Justice Without Borders (JWB) embarked on a three-month training campaign across Indonesia. We trained over 160 community-based paralegals who are dedicated volunteers going above and beyond to support migrant worker victims with their claims.
This training was a part of JWB’s long-term capacity building programme for six partner organisations in five regencies, including Blitar, East Lampung, South Lampung, Ponorogo and Cilacap. These regencies are located in the top five home provinces by population of workers heading abroad to other countries in Asia. Remittances from their salaries support their families, build savings, and secure their children’s educational futures.
When vulnerable workers face exploitation or even abuse abroad, however, neither they nor community paralegals at home have been equipped to pursue justice against their abusers. These groups often have no access to practical legal knowledge and no connections to host country community organisations or lawyers. Those who abuse workers thus often escape responsibility and continue to act with impunity.
FROM INITIAL TRAINING TO LONG-TERM SUPPORT
To help address this critical gap in access to justice, JWB’s training programmes are structured to systematically and sustainably deepen each local community’s capacity to assist migrant workers. We identify partner organisations in key locations all over Indonesia that have the potential to manage cross-border cases, then provide support to develop their capacity to help victims effectively.
“Paralegals form one of the key elements in access to justice in Indonesia, because there is a limited number of lawyers embedded in local communities and an enormous number of cases requiring legal assistance,” said JWB’s Head of Indonesia Office, Sri Aryani.
“Through these trainings, we aim to both raise the effectiveness of legal assistance provided by community paralegals, and improve access to justice in general in these regions. We want workers to be able to come home but not go without,” she added.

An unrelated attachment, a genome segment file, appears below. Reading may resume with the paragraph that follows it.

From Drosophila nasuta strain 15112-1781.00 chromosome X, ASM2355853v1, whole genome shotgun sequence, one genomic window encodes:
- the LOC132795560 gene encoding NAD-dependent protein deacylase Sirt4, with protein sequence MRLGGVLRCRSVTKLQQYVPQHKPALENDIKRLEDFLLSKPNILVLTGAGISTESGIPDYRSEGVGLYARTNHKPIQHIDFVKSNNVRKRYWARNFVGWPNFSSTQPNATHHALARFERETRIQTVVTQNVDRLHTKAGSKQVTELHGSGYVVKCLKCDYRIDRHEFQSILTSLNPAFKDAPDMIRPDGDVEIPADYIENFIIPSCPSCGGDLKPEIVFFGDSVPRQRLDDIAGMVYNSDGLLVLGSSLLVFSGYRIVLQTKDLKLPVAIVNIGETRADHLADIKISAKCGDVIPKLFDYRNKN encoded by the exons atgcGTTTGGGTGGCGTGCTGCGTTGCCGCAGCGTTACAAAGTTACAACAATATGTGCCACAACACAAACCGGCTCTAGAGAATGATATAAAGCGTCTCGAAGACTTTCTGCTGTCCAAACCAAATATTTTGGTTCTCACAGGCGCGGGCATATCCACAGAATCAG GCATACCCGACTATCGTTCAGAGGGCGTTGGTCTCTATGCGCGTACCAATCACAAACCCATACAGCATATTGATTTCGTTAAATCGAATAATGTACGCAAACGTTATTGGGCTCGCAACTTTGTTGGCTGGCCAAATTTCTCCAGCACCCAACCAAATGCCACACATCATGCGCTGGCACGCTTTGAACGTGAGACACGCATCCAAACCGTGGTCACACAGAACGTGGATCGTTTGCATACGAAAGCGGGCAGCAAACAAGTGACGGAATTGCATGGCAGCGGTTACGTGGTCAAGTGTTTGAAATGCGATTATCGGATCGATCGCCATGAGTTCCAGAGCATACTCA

The first stage of JWB’s programme is giving basic training in civil claims and evidence collection to partner organisations. These trainings cover common legal violations endured by migrant workers, and the corresponding legal remedies available both at home and abroad. JWB emphasises that, contrary to popular belief, cross-border claims can be pursued through the regional civil litigation networks that we and others are building.
The second stage of the programme is a hands-on practicum at JWB’s Case Clinic for Migrant Workers. These clinics help paralegals practice their skills on real cases with JWB’s close guidance. Paralegals acquire a much stronger hands-on understanding of how to better manage cases that migrant workers bring, whether through local remedies or in partnership with JWB on cross-border claims.
JWB is currently implementing this multi-tiered strategy of training and mentoring across Indonesia, building existing partnerships while simultaneously identifying new potential partners in different regions. Our goal is to elevate our partners to more sophisticated levels of technical knowledge, ability and capacity that will empower them to assist on any and all cases brought to them by their migrant worker clients.
FROM THE FIELD: COMMUNITY PARALEGALS TRAINED IN JAVA AND SUMATRA
For many in local communities, JWB’s trainings are the first formalised trainings that paralegals receive.
One paralegal expressed her gratitude to JWB for how the training session had directly benefited her family, saying, “I am very thankful for the opportunity to be trained by Justice Without Borders, as I am now able to understand my husband’s case better regarding the issue of his employment contract with his employer.”
JWB’s outreach activities are always accompanied by long-term support. Whether providing direct case consultations, helping organisations improve their ability to manage complex cases or returning for more advanced skills trainings, JWB works to deepen participants’ skills in advancing cross-border access to justice for workers. More community paralegals trained in cross-border cases means that more victims will obtain compensation, bringing abusers to justice and helping victims recover.
JWB is incredibly thankful for support from our university partner, the University of Indonesia’s Faculty of Law, and our local community partners, Forum Warga Buruh Migran in Cilacap, Komunitas KOPI’s branches in Ponorogo and Blitar, Pertakina in Blitar, SBMI East Lampung and SBMI South Lampung.